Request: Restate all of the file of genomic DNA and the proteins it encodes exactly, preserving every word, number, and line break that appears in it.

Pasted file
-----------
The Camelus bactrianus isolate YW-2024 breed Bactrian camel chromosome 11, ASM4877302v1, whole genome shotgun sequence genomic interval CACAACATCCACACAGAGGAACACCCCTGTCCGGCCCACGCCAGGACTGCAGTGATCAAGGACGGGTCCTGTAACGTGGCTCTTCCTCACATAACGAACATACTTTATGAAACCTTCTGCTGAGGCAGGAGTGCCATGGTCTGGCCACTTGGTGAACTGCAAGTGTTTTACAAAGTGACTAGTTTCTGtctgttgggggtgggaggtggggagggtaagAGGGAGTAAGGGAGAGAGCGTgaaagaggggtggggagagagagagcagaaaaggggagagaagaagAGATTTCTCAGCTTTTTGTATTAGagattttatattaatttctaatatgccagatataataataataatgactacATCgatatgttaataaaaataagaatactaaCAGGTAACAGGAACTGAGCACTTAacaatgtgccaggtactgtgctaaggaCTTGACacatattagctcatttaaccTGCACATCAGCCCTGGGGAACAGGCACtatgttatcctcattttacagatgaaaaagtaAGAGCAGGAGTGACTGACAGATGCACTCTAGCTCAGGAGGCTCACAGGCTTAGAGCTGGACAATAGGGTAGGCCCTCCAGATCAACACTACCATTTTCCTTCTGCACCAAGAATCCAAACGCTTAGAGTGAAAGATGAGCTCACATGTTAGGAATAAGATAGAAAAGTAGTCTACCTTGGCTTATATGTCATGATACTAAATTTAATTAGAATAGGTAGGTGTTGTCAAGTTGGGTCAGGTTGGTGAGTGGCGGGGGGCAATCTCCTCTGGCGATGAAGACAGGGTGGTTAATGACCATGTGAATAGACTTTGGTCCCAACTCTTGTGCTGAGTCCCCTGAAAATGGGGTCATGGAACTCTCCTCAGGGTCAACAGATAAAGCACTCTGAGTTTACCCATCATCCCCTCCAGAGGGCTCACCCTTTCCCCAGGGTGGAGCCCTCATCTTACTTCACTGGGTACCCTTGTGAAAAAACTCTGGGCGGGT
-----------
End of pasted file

The Camelus bactrianus isolate YW-2024 breed Bactrian camel chromosome 11, ASM4877302v1, whole genome shotgun sequence genomic interval CACAACATCCACACAGAGGAACACCCCTGTCCGGCCCACGCCAGGACTGCAGTGATCAAGGACGGGTCCTGTAACGTGGCTCTTCCTCACATAACGAACATACTTTATGAAACCTTCTGCTGAGGCAGGAGTGCCATGGTCTGGCCACTTGGTGAACTGCAAGTGTTTTACAAAGTGACTAGTTTCTGtctgttgggggtgggaggtggggagggtaagAGGGAGTAAGGGAGAGAGCGTgaaagaggggtggggagagagagagcagaaaaggggagagaagaagAGATTTCTCAGCTTTTTGTATTAGagattttatattaatttctaatatgccagatataataataataatgactacATCgatatgttaataaaaataagaatactaaCAGGTAACAGGAACTGAGCACTTAacaatgtgccaggtactgtgctaaggaCTTGACacatattagctcatttaaccTGCACATCAGCCCTGGGGAACAGGCACtatgttatcctcattttacagatgaaaaagtaAGAGCAGGAGTGACTGACAGATGCACTCTAGCTCAGGAGGCTCACAGGCTTAGAGCTGGACAATAGGGTAGGCCCTCCAGATCAACACTACCATTTTCCTTCTGCACCAAGAATCCAAACGCTTAGAGTGAAAGATGAGCTCACATGTTAGGAATAAGATAGAAAAGTAGTCTACCTTGGCTTATATGTCATGATACTAAATTTAATTAGAATAGGTAGGTGTTGTCAAGTTGGGTCAGGTTGGTGAGTGGCGGGGGGCAATCTCCTCTGGCGATGAAGACAGGGTGGTTAATGACCATGTGAATAGACTTTGGTCCCAACTCTTGTGCTGAGTCCCCTGAAAATGGGGTCATGGAACTCTCCTCAGGGTCAACAGATAAAGCACTCTGAGTTTACCCATCATCCCCTCCAGAGGGCTCACCCTTTCCCCAGGGTGGAGCCCTCATCTTACTTCACTGGGTACCCTTGTGAAAAAACTCTGGGCGGGT